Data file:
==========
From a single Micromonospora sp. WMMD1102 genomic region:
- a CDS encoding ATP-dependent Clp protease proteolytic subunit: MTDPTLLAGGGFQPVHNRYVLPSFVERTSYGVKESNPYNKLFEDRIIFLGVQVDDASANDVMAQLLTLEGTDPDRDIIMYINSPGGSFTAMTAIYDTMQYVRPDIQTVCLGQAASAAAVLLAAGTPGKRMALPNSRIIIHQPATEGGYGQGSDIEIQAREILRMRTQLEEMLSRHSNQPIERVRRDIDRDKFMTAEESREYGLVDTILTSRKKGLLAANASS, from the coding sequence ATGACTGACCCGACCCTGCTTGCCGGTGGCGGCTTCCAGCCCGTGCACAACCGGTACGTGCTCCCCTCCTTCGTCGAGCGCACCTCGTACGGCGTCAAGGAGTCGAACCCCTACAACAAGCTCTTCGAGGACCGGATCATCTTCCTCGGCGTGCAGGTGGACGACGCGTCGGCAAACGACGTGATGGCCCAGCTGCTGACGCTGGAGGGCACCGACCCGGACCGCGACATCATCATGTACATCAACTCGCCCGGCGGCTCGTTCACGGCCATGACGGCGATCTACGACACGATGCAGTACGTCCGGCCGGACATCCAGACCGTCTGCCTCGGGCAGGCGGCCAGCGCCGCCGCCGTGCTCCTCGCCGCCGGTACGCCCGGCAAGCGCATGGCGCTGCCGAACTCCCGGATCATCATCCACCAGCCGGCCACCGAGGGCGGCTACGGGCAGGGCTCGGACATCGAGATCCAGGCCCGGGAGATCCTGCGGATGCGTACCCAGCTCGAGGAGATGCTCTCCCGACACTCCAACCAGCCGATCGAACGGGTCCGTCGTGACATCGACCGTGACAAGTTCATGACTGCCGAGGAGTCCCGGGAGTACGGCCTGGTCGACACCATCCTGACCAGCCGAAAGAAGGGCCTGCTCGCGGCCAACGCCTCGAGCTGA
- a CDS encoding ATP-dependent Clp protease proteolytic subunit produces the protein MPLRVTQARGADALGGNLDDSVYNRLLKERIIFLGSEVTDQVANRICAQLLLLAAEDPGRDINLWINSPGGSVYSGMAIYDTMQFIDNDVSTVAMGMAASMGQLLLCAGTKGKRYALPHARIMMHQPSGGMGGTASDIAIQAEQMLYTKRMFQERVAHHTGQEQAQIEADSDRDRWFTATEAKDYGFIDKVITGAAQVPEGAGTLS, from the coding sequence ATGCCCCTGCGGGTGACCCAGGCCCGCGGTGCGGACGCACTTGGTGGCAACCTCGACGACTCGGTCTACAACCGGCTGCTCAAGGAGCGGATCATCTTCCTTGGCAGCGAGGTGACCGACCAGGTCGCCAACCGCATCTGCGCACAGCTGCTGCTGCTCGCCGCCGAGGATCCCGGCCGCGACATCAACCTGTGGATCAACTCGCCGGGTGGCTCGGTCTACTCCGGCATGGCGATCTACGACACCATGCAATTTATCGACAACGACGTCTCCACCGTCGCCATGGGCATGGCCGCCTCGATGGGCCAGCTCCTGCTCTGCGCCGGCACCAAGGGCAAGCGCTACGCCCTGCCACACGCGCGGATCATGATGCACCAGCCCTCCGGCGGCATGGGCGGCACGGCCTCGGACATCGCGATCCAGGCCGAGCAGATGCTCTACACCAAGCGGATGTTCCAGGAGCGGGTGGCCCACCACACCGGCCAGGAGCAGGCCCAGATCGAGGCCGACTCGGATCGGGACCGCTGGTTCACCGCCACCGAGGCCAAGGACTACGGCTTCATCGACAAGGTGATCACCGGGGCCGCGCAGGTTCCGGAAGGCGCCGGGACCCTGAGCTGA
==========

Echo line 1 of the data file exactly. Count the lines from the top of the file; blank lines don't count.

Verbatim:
From a single Micromonospora sp. WMMD1102 genomic region: